Embedded commissions: It’s a good news, bad news situation says expert

Embedded commissions: It’s a good news, bad news situation says expert

Embedded commissions: It’s a good news, bad news situation says expert With the UK’s Financial Conduct Authority taking a second look at its regulatory overhaul, there’s speculation that the same thing will happen here in Canada before any move to ban embedded commission.
The good news, says former IIAC executive Barb Amsden, is embedded commissions will likely stick around.

“I don’t see the mandated end of embedded commissions,” Amsden said. “The international experience in the U.K. and Australia is emerging, and it suggests there are as many challenges for investors if embedded commissions are banned.”

A refrain that’s been heard many times from Advocis and others is that in an effort to make financial advice more professional they’re putting average Canadians at risk.

“Efforts to ban embedded commissions, with other regulation, are done in the name of retail investors, but many investors don’t know what they’re losing. Already minimum investment amounts are rising due to the high cost of onboarding and money-losing first year(s) of a relationship,” Amsden told WP. “But if they are asked to pay for advice separately, studies show they will pay little, or they may cut that amount if in financial hardship: advice is – or rather appears to be – dispensable.”

And here’s where the bad news comes to pass.
Amsden believes embedded commissions will survive any regulatory examination but she’s not nearly as certain about DSCs.  

“Much opposition to embedded commissions is due to no or poor disclosure, especially in the case of DSCs (which many could see banned),” said Amsden. “CRM2 pre-trade disclosure and annual fee reporting should address these concerns.”
  • Ken MacCoy, CHS 2015-09-04 11:26:28 AM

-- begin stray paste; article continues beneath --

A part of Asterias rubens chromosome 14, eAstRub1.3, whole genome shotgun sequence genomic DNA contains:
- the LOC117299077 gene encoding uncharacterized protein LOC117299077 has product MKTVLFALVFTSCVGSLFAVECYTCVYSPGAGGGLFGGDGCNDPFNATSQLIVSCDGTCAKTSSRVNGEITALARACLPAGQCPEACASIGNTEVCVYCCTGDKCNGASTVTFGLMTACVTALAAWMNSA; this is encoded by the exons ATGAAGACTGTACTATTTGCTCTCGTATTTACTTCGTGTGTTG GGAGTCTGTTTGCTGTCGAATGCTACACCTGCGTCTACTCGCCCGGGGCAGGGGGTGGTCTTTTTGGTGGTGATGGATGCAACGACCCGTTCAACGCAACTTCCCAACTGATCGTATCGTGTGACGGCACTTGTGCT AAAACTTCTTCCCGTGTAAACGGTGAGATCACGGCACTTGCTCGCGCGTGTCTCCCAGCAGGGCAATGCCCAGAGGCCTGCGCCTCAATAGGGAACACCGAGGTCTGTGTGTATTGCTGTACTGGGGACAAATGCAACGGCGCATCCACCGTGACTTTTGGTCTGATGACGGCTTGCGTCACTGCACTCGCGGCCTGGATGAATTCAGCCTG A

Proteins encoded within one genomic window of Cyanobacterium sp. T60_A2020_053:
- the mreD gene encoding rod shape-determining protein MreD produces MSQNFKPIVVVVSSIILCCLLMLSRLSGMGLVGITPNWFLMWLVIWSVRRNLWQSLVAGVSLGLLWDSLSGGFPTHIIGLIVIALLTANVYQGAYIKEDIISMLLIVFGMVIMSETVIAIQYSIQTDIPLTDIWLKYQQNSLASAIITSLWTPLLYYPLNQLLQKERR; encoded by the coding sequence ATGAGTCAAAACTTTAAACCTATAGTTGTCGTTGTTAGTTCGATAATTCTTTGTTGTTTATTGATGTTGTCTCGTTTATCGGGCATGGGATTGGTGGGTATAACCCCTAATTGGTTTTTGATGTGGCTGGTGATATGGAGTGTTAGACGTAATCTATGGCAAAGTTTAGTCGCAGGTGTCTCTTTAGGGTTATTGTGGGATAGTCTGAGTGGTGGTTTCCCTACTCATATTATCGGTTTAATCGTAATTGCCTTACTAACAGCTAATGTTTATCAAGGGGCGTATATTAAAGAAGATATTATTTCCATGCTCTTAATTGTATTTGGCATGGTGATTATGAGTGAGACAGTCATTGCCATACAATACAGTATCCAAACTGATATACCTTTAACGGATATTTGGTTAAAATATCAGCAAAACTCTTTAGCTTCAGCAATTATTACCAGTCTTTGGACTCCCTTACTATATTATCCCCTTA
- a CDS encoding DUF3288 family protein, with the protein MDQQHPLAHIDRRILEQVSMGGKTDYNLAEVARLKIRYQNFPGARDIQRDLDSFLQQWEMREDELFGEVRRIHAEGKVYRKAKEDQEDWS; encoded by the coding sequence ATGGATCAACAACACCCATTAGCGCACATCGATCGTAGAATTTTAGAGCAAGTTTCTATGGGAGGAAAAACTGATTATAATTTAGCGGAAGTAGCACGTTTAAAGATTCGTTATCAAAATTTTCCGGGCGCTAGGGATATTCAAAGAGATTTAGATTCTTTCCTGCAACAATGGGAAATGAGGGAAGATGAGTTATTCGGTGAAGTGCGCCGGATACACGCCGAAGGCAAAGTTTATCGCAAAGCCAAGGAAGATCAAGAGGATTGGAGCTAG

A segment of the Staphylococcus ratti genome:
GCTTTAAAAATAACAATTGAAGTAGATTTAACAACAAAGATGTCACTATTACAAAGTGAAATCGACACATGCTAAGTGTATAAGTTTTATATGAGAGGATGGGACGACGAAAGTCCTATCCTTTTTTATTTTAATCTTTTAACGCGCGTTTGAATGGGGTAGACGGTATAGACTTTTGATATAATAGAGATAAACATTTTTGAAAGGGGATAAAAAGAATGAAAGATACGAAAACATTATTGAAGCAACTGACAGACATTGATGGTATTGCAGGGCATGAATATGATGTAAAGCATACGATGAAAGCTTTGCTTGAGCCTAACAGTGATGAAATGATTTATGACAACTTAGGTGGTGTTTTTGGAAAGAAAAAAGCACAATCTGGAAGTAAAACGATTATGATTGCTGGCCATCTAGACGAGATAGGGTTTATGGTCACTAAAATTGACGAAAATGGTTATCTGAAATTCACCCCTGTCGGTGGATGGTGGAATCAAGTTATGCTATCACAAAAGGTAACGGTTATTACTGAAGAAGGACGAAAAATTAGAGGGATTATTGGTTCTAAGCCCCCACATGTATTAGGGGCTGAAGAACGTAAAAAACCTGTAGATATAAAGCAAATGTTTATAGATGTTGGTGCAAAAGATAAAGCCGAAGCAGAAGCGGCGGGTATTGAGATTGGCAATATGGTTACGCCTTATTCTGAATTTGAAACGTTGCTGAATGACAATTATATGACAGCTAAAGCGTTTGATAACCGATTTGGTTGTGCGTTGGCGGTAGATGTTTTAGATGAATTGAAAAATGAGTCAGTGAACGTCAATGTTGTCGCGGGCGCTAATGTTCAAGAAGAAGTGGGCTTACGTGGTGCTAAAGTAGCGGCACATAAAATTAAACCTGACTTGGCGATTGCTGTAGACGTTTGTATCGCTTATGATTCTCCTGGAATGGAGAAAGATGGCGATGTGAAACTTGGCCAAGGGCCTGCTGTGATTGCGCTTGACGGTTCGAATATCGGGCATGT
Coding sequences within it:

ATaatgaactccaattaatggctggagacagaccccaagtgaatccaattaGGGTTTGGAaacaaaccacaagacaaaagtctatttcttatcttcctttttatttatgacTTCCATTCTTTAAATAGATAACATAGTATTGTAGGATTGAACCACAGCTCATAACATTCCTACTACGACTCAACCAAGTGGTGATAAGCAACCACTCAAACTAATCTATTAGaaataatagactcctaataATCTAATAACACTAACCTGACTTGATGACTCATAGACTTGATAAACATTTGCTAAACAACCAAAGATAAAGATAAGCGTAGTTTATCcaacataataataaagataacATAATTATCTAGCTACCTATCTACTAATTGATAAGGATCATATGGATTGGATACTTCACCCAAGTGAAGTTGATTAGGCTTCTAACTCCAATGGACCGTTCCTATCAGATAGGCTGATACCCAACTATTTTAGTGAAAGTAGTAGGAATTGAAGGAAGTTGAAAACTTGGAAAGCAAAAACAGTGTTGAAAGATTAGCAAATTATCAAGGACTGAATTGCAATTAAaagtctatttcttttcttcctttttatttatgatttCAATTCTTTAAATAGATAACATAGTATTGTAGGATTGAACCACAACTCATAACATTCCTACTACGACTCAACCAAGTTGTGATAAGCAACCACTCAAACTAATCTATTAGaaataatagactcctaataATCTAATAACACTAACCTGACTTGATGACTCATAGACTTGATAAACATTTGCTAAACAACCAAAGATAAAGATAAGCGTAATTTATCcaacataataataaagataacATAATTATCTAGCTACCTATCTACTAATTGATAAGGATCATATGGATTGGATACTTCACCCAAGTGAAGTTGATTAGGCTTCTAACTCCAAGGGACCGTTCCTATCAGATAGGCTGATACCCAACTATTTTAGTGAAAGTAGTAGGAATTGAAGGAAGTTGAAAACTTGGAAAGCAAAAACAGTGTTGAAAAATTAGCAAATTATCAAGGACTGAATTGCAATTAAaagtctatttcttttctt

This way it allows both advisors & investors to have a choice: Embedded commissions or fee for service. Makes perfect sense to me.
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  • Russ 2015-09-04 11:31:11 AM
    How strange. I read this article and thought that this was a bad news good news story. Bad news that we might retain embedded commissions and good news that DSC funds are likely on the way out. I am convinced that the financial advisory business is being profoundly disrupted by the advice-only and robo-advisor business models and that this change is for the benefit of investors. Don't write articles that seek to defend a broken model.
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  • Debbie Hartzman.CFP.CLU.CDFA.TEP 2015-09-06 8:55:52 AM
    As far as DSC is concerned it is already a bad word. If you do the math, LL or FE is a much more beneficial compensation method. The problem is that it will have the effect of limiting new advisors coming into the business. If you are a seasoned advisor, the higher up front trailer begins to make much more sense because of the higher re-occurring income stream. New advisors need the up front commission to survive.
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